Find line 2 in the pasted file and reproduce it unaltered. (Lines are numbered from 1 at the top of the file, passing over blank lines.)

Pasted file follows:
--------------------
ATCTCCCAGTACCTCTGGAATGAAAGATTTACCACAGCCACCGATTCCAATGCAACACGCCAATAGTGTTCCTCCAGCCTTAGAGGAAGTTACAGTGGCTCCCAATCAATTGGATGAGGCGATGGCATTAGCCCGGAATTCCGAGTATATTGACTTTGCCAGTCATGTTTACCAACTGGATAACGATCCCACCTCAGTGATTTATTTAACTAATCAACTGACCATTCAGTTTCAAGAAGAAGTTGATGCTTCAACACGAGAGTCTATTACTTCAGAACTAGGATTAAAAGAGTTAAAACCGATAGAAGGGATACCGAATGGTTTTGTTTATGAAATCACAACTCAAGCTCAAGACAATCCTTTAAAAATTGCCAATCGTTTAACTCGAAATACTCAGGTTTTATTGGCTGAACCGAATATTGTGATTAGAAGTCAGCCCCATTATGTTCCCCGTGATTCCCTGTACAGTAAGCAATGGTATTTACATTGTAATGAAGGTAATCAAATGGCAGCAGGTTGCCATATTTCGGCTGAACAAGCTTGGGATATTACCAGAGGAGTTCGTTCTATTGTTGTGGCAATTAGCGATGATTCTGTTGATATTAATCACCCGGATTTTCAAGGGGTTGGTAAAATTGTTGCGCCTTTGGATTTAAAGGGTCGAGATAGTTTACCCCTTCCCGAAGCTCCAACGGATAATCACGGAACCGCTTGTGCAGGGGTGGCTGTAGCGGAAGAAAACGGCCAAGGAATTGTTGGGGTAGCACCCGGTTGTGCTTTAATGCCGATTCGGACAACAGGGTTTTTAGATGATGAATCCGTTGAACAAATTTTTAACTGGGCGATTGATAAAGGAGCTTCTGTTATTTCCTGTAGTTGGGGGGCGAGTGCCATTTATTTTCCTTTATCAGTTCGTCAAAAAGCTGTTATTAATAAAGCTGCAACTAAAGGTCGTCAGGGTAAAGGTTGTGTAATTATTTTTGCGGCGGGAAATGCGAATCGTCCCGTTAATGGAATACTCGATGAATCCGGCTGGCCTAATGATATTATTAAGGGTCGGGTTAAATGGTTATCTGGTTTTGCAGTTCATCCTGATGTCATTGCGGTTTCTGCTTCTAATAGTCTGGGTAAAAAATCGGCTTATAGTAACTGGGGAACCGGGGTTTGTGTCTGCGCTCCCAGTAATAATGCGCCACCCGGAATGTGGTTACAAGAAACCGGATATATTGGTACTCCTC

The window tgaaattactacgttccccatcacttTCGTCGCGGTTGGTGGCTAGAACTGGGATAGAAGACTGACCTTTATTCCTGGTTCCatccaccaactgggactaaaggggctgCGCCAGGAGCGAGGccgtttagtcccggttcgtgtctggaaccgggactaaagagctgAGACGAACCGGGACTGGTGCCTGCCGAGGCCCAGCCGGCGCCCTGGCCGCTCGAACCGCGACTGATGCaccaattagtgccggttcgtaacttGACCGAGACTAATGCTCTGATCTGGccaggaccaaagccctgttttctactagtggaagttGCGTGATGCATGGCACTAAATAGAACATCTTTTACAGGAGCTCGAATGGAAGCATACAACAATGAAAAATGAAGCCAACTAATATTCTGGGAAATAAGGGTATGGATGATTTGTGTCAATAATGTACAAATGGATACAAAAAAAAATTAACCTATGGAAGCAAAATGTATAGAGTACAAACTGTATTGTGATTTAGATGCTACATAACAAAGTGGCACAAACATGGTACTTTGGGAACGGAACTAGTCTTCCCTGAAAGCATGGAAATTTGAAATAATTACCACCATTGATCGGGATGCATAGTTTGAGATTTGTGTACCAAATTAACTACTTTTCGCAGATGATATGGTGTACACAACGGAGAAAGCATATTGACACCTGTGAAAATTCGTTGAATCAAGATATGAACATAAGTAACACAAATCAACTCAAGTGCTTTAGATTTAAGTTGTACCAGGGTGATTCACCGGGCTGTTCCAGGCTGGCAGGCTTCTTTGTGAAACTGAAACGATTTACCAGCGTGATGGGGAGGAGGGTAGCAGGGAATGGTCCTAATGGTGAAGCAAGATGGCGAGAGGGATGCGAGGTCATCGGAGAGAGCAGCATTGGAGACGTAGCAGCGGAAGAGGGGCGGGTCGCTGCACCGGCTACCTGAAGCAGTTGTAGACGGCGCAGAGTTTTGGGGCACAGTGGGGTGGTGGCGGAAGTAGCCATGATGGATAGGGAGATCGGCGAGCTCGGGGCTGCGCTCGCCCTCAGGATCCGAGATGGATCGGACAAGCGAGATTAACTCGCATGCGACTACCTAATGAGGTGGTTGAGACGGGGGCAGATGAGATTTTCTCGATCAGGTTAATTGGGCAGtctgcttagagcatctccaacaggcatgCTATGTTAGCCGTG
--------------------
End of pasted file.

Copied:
The window tgaaattactacgttccccatcacttTCGTCGCGGTTGGTGGCTAGAACTGGGATAGAAGACTGACCTTTATTCCTGGTTCCatccaccaactgggactaaaggggctgCGCCAGGAGCGAGGccgtttagtcccggttcgtgtctggaaccgggactaaagagctgAGACGAACCGGGACTGGTGCCTGCCGAGGCCCAGCCGGCGCCCTGGCCGCTCGAACCGCGACTGATGCaccaattagtgccggttcgtaacttGACCGAGACTAATGCTCTGATCTGGccaggaccaaagccctgttttctactagtggaagttGCGTGATGCATGGCACTAAATAGAACATCTTTTACAGGAGCTCGAATGGAAGCATACAACAATGAAAAATGAAGCCAACTAATATTCTGGGAAATAAGGGTATGGATGATTTGTGTCAATAATGTACAAATGGATACAAAAAAAAATTAACCTATGGAAGCAAAATGTATAGAGTACAAACTGTATTGTGATTTAGATGCTACATAACAAAGTGGCACAAACATGGTACTTTGGGAACGGAACTAGTCTTCCCTGAAAGCATGGAAATTTGAAATAATTACCACCATTGATCGGGATGCATAGTTTGAGATTTGTGTACCAAATTAACTACTTTTCGCAGATGATATGGTGTACACAACGGAGAAAGCATATTGACACCTGTGAAAATTCGTTGAATCAAGATATGAACATAAGTAACACAAATCAACTCAAGTGCTTTAGATTTAAGTTGTACCAGGGTGATTCACCGGGCTGTTCCAGGCTGGCAGGCTTCTTTGTGAAACTGAAACGATTTACCAGCGTGATGGGGAGGAGGGTAGCAGGGAATGGTCCTAATGGTGAAGCAAGATGGCGAGAGGGATGCGAGGTCATCGGAGAGAGCAGCATTGGAGACGTAGCAGCGGAAGAGGGGCGGGTCGCTGCACCGGCTACCTGAAGCAGTTGTAGACGGCGCAGAGTTTTGGGGCACAGTGGGGTGGTGGCGGAAGTAGCCATGATGGATAGGGAGATCGGCGAGCTCGGGGCTGCGCTCGCCCTCAGGATCCGAGATGGATCGGACAAGCGAGATTAACTCGCATGCGACTACCTAATGAGGTGGTTGAGACGGGGGCAGATGAGATTTTCTCGATCAGGTTAATTGGGCAGtctgcttagagcatctccaacaggcatgCTATGTTAGCCGTG